On November 9, L. Theo Bellmont announced the Vanderbilt Commodores would play the Texas Longhorns next year.[40]

Starting lineup for Vanderbilt against Alabama: Neil (left end), Reybourne (left tackle), Baker (left guard), Sharpe (center), Bailey (right guard), McCullough (right tackle), Conyers (right end), Latham (quarterback), Neely (left halfback), Godchaux (right halfback), Wade (fullback).[36]

Week 7: Virginia[edit]

Week 7: Virginia @ Vanderbilt
1 2 3 4 Total
Virginia 0 7 0 0 7
Vanderbilt 7 0 0 0 7
  • Date: November 13
  • Location: Curry Field
    Nashville, Tennessee
  • Referee: Paul Magoffin

"Expecting one of the greatest football games of the year,"[42] Vanderbilt had a hard schedule of practices before the coming game with the Virginia Cavaliers. Vanderbilt had won last year, but Virginia had a better squad this time around, the Cavaliers entered the game as probable favorites to win, but only slightly.[43] Virginia quarterback Witt sat out the game with an injured knee,[44] the contest ended in a 7–7 tie, which "completely upset predictions." Vanderbilt outplayed Virginia for three quarters.[41]

Gink Hendrick with the Yankees

Very near the start of the game Vanderbilt came out with a swift offensive attack. Again a pass from Jess Neely to Gink Hendrick got a touchdown, Hendrick receiving the pass in play and running across the goal line. Virginia's score came in the second quarter, when back Rinehart sprinted for a 40-yard touchdown off tackle.[38]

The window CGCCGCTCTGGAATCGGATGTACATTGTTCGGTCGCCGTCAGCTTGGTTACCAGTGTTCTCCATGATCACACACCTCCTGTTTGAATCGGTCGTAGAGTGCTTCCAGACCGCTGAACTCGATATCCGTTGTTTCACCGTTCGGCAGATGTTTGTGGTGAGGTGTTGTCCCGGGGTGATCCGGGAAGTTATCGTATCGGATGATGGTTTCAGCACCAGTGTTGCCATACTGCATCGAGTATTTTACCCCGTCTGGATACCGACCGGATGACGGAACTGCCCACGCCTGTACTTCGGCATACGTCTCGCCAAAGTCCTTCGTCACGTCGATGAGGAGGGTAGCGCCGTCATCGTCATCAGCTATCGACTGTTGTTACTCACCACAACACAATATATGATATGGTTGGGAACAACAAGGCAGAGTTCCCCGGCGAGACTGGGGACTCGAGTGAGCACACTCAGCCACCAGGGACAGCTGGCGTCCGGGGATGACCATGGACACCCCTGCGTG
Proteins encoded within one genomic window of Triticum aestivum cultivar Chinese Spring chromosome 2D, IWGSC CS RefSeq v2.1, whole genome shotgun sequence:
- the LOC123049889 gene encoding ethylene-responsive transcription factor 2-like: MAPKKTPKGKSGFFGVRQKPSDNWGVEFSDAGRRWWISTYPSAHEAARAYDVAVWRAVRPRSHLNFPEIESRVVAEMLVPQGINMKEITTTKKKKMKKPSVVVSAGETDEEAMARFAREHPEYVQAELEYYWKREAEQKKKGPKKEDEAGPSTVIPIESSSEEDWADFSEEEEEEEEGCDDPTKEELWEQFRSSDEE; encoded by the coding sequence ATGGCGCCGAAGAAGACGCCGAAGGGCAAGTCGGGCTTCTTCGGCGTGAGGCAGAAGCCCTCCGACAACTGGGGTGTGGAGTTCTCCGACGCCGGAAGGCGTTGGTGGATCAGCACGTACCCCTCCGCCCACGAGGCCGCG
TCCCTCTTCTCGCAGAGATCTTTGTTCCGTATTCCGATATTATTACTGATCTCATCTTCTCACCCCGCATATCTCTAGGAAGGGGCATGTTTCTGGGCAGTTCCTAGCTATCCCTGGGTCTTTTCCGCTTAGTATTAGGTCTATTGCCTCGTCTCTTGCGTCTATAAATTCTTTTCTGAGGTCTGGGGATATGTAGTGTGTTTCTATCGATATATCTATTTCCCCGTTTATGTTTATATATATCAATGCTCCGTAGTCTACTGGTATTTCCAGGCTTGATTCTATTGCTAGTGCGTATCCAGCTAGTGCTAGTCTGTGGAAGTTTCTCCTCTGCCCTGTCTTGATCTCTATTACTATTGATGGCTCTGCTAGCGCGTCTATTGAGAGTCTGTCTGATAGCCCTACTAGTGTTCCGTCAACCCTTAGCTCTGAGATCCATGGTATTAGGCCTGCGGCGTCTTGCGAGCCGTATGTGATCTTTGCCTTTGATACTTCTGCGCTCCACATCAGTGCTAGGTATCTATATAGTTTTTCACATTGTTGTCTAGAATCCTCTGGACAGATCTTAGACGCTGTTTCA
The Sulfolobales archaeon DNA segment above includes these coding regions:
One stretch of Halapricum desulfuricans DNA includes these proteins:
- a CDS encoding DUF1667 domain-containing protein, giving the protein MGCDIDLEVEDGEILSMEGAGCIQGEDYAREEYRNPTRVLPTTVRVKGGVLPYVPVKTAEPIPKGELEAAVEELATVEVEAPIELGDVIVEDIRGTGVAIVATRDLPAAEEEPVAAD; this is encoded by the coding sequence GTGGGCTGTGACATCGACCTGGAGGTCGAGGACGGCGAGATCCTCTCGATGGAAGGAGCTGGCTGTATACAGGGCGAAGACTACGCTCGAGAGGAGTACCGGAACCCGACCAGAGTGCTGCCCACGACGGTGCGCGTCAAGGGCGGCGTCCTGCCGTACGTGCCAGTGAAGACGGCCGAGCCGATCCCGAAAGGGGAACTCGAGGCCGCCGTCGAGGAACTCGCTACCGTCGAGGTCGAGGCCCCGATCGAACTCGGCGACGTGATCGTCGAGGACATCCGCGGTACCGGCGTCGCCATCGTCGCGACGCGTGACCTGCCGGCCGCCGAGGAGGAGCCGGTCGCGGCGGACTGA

With two minutes left in the game, Virginia was at Vanderbilt's 5-yard line with a 4th down and 1 to go. Virginia elected to pass. A newspaper account recalls the play, "There leaped a streak of Gold and Black, it was Swayne Latham, crippled and confined to the sideline for the early part of the game, who intercepted the ball and broke around right end. Commodores mowed down a path as he fought his way into the clear, on he raced up the sideline, 50, 60, 70, 80 yards to Virginia's 15, where his injured ankle could no longer outdistance Virginia's defense. A tackler threw him to earth, the official called the play back. Both teams were off-side, the greatest run of the season went for naught. There was time for one more play. Rinehart was stopped short of the goal, at the 4-yard line, by Godchaux, Floyd, Goar, and Baker."[2] Offensive standouts for Vanderbilt were captain Red Floyd and Doc Kuhn.[38]